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Monday, February 28, 2005

Mozart, Sonata in A major K. 331, II, menuetto

Like all of the other pieces in this assignment, this is a rounded binary piece, but has some distinct differences between the others our class has studied.

The interesting thing about this piece is how irregular the A section is. This section contains three phrases as opposed to the traditional two periods and all three of these phrases are of different lengths. As the title indicates, this piece is in A major. The first phrase is four bars and ends on a half cadence. The next phrase is contrasting from the first one and is six bars long and ends on a PAC. This sounds like it would be the end of a closed A section but it is followed by a leaping grace notes into the next phrase which lasts eight bars and modulated to E major and ends in a PAC. This whole section serves an expository function.

Considering how long the A section is, the B section is quite short, clocking in at only twelve bars. It begins with just octave E, F#, and G natural, which establishes the new key as E minor. One could argue for an IAC at the beginning of the fifth bar, but I feel that section wanders, and the key is hidden by a whole lot of sequences, though seeing all the C naturals in the music and some G naturals established E minor. The twelve bars ends with a picardy third in an authentic cadence in E major. All of the sequences in this section make me classify this as transitional.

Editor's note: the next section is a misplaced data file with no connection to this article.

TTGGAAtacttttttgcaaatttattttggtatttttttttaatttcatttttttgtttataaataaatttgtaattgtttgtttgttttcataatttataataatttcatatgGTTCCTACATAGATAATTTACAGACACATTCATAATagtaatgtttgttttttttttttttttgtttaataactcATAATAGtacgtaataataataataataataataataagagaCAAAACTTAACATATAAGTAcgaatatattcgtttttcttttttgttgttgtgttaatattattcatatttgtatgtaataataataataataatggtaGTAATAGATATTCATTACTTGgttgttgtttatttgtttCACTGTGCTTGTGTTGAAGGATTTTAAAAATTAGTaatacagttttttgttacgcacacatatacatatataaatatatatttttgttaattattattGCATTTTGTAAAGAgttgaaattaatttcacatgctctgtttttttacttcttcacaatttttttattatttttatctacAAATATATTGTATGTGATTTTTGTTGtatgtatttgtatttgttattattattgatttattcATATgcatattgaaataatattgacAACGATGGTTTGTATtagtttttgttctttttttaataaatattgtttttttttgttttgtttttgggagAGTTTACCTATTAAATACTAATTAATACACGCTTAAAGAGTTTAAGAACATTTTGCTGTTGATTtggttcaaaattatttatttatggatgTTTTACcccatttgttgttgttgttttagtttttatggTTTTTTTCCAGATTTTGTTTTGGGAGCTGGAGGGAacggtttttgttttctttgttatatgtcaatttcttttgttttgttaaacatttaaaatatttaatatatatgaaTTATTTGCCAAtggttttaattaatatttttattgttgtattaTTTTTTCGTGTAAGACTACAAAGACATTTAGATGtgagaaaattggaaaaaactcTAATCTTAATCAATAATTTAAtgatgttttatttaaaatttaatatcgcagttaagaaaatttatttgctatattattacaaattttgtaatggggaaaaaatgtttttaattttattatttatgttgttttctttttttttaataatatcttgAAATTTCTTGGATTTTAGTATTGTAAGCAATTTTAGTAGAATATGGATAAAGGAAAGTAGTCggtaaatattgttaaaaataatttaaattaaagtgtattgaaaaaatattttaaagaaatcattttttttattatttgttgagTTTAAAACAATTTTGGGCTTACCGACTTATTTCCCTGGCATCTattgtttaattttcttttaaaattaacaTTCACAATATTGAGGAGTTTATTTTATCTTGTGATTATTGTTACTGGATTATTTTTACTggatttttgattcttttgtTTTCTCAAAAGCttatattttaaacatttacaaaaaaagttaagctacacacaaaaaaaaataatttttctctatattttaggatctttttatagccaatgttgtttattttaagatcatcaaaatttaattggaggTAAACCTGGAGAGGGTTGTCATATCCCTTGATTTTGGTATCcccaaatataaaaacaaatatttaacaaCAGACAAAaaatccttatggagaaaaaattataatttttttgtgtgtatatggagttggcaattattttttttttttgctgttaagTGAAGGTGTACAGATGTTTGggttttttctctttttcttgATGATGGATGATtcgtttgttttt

A sixteenth note scalar run establishes the return to the key of A major and the return of the A section which makes this piece rounded binary. The first phrase is the same as the opening ending on the half cadence, but this time the second phrase continues to the third beat and ending in a half cadence. The third phrase is similar to the original but changes so the PAC can be achieved in the original key of A major.


mvittorio said...

Excellento! Great detailios! It makes me want to listen to the piece. It's good that you compared the piece to others studied in class.

Ihearthautbois said...

I also have to agree, I wish I was with it enough to think to compare pieces with one another!